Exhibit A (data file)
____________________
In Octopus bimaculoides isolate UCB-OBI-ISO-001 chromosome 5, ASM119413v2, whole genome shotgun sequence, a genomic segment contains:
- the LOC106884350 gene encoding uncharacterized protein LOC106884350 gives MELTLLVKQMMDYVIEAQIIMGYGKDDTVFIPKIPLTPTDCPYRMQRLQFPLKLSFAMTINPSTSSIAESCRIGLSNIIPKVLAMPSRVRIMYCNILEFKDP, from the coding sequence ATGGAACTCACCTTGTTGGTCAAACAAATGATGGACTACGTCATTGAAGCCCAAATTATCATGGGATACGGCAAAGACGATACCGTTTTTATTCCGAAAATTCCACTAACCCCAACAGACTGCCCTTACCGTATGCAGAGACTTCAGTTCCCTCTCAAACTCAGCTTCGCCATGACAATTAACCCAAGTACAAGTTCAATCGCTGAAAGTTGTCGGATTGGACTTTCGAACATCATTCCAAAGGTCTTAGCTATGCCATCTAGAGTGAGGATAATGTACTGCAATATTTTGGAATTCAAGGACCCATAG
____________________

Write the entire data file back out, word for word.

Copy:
In Octopus bimaculoides isolate UCB-OBI-ISO-001 chromosome 5, ASM119413v2, whole genome shotgun sequence, a genomic segment contains:
- the LOC106884350 gene encoding uncharacterized protein LOC106884350 gives MELTLLVKQMMDYVIEAQIIMGYGKDDTVFIPKIPLTPTDCPYRMQRLQFPLKLSFAMTINPSTSSIAESCRIGLSNIIPKVLAMPSRVRIMYCNILEFKDP, from the coding sequence ATGGAACTCACCTTGTTGGTCAAACAAATGATGGACTACGTCATTGAAGCCCAAATTATCATGGGATACGGCAAAGACGATACCGTTTTTATTCCGAAAATTCCACTAACCCCAACAGACTGCCCTTACCGTATGCAGAGACTTCAGTTCCCTCTCAAACTCAGCTTCGCCATGACAATTAACCCAAGTACAAGTTCAATCGCTGAAAGTTGTCGGATTGGACTTTCGAACATCATTCCAAAGGTCTTAGCTATGCCATCTAGAGTGAGGATAATGTACTGCAATATTTTGGAATTCAAGGACCCATAG